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Digital Plateo I:

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The total body volume and mass obtained for Plateosaurus engelhardti falls within the range of previous estimates. Seebacher (2001) calculated 1073 kg for AMNH 6810, an animal roughly the same size as GPIT1. Gunga et al. (2007) constructed two CAD models based on a high resolution laser scan of the mount of GPIT1. One of the models has significant volumetric errors (Mallison in press) and results in a weigh estimate of 912 kg. The other model follows the contours of the mount closely and results in a 630 kg estimate. Sander and Klein (2005) estimate the largest individuals of Plateosaurus to have reached 4000 kg at an overall length of 10 m, which is nearly identical to the results presented here. Henderson (2006) derived a total mass of only 279 kg for Plateosaurus by 3D mathematical slicing. However, it seems that the scale of the drawing cited by Henderson (2006: p. 919) as source data (Paul 1987) has been unintentionally altered. The animal is roughly two thirds as long as GPIT1, much smaller than the smallest known individual of Plateosaurus (4.8 m total length, Sander and Klein 2005). Scaling the model used here down to equal size as Henderson's 2006 model results in a mass of 418 kg (d = 0.6 kg/l neck, 0.9 kg/l remaining body parts as in Henderson 2006). The main reason for the discrepancy in total mass appears to be the more slender belly of the model used by Henderson 2006, which is unusual for a herbivore. Also, the drawing the model is based on has a relatively slender tail and hindlimbs.

Posing the virtual skeleton of GPIT1 digitally resulted in a bipedal pose in which the COM is well supported by the support area formed by either one adducted foot, or both feet with the limbs held vertically in anterior view (Figure 1.2, Figure 9.1-2). Bipedal locomotion appears easily possible at any speed, because the feet can be adducted at mid-stride sufficiently to support the COM. Due to the wide pubes, very rapid locomotion with long strides requires significant abduction of the femora. Therefore, at a run Plateosaurus had to sway from side to side, or rotate the pelvis around the vertical axis. However, the claim by Moser (2003) that Plateosaurus could only take tiny steps in a bipedal pose is not supported by the virtual mount. A stride length of 1.34 m is easily possible for GPIT1, without requiring any abduction of the femora (Mallison in press). Rather, the stride length limitation is true for the extremely upright pose suggested by Huene (1926, see Figure 9.3). While rapid running gaits probably require massive abduction of the femora, rapid walking can easily be achieved bipedally with a subhorizontal back, as the femur can easily cover a 65 angle without significant abduction (Mallison in press). Additionally, a bipedal, digitigrade pose appears to create bending moments in the limb bones that conform to the observed shapes; however, a detailed biomechanical analysis is required. It also frees the manus for other uses than locomotion, e.g., inter- and intraspecific combat or manipulation of food.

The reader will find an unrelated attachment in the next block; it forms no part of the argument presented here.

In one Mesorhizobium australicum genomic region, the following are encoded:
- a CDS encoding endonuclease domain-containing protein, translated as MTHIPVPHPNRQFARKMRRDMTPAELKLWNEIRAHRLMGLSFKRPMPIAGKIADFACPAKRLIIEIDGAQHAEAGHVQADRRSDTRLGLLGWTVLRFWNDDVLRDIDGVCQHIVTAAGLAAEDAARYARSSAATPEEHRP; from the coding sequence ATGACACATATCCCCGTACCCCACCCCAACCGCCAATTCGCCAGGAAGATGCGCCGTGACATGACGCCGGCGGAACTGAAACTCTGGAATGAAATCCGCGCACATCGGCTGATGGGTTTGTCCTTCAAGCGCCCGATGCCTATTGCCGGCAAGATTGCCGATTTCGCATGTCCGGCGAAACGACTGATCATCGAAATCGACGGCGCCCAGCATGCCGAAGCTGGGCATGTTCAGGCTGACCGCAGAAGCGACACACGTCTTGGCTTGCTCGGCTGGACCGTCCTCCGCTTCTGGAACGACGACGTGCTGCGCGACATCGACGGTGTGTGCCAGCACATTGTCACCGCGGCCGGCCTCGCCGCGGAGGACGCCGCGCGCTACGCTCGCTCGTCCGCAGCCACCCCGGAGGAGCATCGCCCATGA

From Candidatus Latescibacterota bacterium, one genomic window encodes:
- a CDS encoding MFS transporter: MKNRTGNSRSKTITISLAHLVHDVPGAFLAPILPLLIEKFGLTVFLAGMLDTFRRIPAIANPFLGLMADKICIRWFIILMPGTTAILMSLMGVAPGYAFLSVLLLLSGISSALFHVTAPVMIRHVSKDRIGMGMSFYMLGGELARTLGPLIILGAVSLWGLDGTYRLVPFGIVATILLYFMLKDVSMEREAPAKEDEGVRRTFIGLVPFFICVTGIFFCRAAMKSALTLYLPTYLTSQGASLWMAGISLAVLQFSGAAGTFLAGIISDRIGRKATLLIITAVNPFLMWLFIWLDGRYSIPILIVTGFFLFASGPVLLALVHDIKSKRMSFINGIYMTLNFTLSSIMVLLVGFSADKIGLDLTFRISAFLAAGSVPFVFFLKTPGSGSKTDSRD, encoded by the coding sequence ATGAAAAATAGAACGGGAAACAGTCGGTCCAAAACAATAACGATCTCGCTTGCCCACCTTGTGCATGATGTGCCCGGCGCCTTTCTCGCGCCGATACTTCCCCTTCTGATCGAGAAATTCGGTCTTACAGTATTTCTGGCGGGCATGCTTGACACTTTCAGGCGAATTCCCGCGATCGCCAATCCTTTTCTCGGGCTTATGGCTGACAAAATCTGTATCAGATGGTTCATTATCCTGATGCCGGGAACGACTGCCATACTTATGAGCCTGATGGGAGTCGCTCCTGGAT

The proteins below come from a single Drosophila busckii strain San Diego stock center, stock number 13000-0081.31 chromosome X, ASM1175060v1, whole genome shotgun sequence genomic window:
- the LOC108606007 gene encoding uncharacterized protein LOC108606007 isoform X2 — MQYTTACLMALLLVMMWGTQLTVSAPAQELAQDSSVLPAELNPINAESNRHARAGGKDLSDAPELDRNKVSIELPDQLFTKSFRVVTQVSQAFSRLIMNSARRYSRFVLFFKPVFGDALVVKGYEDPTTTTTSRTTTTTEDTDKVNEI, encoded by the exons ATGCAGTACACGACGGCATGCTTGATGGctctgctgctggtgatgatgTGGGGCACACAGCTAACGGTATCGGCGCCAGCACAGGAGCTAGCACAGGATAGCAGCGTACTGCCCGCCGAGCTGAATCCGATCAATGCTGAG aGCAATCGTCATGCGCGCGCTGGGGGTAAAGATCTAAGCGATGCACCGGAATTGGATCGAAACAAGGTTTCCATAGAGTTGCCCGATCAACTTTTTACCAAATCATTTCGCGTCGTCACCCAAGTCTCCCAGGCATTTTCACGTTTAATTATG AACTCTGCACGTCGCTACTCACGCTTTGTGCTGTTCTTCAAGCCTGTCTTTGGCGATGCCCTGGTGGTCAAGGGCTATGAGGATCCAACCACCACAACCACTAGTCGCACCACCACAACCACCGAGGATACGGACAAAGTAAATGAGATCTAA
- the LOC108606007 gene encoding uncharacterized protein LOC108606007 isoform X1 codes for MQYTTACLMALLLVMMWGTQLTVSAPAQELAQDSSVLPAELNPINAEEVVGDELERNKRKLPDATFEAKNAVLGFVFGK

None of the tested quadrupedal poses offers any locomotory advantage over a bipedal pose, because neither mobility nor stability is increased. To the contrary, locomotion is limited to extremely slow speeds, and energetically ineffective due to high flexion angles in the hind limb joints in most tested postures. The problem of limited femur protraction at low abduction angles due to a collision with the pubes is aggravated compared to a bipedal pose. Additionally, a quadrupedal pose either does not place a significant part of the weight on the forelimbs, or exposes them to high compressive loads while inhibiting the step cycle in the hindlimbs through extreme flexion. Furthermore, the potential feeding envelope in a quadrupedal stance is smaller, and circumferential vision is limited to an extreme neck posture, while a bipedal stance offers easy 360 sight.

It seems counterintuitive that Plateosaurus should have used a posture and gaits that offer no advantage, while suffering from several potentially severe restrictions. For very slow locomotion over an unusual substrate, a slippery, muddy river bank, at least one ornithischian adopted a very clumsy quadrupedal gait (Wilson et al. 2009), and for such circumstances or for climbing steep inclines Plateosaurus may have similarly used a crawl on all fours. However, the pedal morphology of Plateosaurus is more similar to the theropod discussed by Wilson et al. (2009) that did not use a wide-gauge, crawling quadrupedal gait on the same substrate, so that even this possibility seems unlikely. For normal locomotion, it appears unreasonable for Plateosaurus to have adopted a quadrupedal posture, even if one assumes that manus pronation was somehow possible without strong humeral abduction.


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Digital Plateo
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